Sunday, June 5, 2011

Evaluating Student Learning: Down the Rabbit Hole

I have often wondered why some teachers (perhaps even the majority?) evaluate students not on the progress made or even the learning attained across time, but rather measure at specific points in time and then let that measurement represent the totality of learning.  Seems epic to me--a past sealed off immutable to the present.  Allow me to be a bit more specific.

Image by Centralasian on Flickr.  Found Here.
Student A takes a math test during a Monday in April. Student A's work is evaluated and rendered a grade.  Let's say that grade is 42 (and it is not the answer to the universe). Student A corrects the mistakes s/he made (as required by the teacher), has the test signed by a parent, and returns both to the teacher.  A month later, Student A aces a math test and interestingly, the skills originally assessed on the April test are embedded into the May test. Something like: In order to solve X you needed to know Y.

At the end of the marking period, both tests along with other "evaluations" are added to the list of "count-ables" and form Student A's marking period grade.  What has been measured?  How valid is this system of add them all up and divide?  What does Student A learn about learning? Measurement? Evaluation?

Now in another classroom, perhaps across the hallway, Teacher B also evaluates student work using the same process with a slight difference: S/he "allows" learners to hand in the corrections (with full work showing) and then averages the two grades (1st attempt and corrections) to figure the final grade (the one that goes into the grade book).  In this scenario, what is the student learning about revision? correction? work? I have asked lots of Teacher Bs why the first grade isn't dropped from the grade book as the student has now demonstrated the learning?  The responses usually provided include: fairness (there are students who got all correct the first time and that should count more); standard-based evaluation (still not sure what that phase means); Puritan ethic (Makes students want to work harder to get everything "correct" the 1st time); practicing for high stakes test (you don't get a do over).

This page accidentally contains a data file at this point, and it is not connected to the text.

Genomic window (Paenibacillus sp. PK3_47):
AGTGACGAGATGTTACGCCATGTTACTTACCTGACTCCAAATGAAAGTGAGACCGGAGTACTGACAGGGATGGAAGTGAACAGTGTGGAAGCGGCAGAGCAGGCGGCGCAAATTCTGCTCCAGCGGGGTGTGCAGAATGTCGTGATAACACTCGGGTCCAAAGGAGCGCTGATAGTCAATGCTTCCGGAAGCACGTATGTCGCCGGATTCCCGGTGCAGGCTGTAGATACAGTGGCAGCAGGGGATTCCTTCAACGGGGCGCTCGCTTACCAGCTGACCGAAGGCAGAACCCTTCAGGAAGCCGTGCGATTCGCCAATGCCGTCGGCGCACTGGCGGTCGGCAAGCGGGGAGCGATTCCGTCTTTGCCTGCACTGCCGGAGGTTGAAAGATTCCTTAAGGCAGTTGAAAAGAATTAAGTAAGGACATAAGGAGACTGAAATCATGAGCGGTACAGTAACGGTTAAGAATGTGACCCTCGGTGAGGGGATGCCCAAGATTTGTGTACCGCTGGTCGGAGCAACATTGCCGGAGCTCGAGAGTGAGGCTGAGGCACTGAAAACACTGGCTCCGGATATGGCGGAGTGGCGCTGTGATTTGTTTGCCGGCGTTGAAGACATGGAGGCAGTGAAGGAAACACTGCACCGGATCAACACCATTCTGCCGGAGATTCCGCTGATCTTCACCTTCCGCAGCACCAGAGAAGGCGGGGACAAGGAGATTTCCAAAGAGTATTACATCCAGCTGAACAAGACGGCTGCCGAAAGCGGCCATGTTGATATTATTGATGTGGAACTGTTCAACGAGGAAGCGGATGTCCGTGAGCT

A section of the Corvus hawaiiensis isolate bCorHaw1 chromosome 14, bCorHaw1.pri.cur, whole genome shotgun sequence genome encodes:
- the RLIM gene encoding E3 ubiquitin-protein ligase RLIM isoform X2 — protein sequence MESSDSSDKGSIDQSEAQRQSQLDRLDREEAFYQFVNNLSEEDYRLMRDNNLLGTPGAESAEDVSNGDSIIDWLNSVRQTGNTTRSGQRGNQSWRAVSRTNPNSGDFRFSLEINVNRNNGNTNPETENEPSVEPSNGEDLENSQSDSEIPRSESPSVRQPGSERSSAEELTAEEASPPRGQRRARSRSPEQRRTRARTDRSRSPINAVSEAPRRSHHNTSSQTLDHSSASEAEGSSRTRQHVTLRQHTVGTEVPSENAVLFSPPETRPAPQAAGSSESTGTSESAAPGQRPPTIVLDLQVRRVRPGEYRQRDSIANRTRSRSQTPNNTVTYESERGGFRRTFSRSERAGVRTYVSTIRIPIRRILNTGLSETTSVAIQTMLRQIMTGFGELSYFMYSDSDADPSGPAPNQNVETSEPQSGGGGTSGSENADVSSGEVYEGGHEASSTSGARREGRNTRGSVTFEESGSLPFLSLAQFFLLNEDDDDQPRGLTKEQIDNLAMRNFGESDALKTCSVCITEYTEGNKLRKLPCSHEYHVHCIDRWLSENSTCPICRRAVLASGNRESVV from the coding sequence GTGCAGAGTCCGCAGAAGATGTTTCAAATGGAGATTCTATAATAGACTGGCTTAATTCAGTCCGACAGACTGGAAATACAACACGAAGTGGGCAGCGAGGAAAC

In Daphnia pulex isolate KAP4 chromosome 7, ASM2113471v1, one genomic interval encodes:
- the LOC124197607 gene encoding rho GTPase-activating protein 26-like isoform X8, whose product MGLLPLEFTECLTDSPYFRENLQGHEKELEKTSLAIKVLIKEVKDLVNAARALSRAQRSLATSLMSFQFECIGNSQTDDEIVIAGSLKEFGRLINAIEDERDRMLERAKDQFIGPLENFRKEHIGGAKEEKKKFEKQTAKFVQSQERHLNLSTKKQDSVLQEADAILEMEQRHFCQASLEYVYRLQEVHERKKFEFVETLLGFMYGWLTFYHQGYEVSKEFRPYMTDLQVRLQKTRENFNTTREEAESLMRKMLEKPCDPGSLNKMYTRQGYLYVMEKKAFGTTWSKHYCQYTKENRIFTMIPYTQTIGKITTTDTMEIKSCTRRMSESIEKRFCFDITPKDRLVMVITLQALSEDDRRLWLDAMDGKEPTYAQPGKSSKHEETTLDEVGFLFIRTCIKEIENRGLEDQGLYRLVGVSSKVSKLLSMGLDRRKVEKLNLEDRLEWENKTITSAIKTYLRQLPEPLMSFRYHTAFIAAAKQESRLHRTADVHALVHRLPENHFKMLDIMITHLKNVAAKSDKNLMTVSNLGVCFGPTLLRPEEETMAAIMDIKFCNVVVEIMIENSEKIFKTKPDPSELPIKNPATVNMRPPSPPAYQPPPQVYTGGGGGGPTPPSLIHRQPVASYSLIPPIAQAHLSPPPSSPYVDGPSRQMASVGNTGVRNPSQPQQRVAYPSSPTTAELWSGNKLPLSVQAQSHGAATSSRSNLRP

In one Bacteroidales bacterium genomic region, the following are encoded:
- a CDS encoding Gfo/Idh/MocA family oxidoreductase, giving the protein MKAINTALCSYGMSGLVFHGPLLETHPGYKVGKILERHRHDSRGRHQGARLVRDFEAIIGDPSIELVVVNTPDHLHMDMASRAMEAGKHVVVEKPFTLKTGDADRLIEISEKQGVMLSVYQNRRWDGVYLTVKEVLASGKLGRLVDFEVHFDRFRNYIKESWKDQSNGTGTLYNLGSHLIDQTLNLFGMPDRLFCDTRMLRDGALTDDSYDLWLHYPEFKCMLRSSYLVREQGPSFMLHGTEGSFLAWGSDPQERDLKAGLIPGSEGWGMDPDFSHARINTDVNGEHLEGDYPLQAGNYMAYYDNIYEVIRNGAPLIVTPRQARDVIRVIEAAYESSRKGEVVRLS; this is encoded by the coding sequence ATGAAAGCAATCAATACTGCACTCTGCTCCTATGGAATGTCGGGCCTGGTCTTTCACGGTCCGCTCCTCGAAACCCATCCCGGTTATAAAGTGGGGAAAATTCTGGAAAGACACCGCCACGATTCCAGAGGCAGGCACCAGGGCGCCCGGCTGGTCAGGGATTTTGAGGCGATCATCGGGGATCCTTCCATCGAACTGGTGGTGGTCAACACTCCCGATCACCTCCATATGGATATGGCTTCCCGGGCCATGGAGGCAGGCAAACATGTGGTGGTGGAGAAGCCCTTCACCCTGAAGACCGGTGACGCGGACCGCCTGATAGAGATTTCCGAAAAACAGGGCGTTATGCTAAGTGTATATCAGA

Wondering what you think about this. Is there some value to establishing points in time where a single test regardless of later performance represents what the learner knew/knows?  I can't help but think students must experience these situations like Alice in Wonderland:

Alice says, "If I had a world of my own, everything would be nonsense. Nothing would be what it is because everything would be what it isn't. And contrary-wise; what it is it wouldn't be, and what it wouldn't be, it would. You see?"

You see?






6 comments:

  1. I wish I had something more profound to say than simply, no, I can see no value to establishing points in time where a single test represents what a learner truly knows. Period. There are so many extraneous factors, especially at the adolescent level.

    I recently, at the last minute, changed my final exam for 12th grade Government. Literally, four days before the exam, I chucked the 150 question, minutia-based exam and gave a final exam that asked students to write about 10 things they learned this year. I provided a list of over-arching themes we studied throughout the year and encouraged "outside-of-the-box thinking." I asked students to 'talk' to me on paper. Tell me what they learned and why it matters to them in the real world.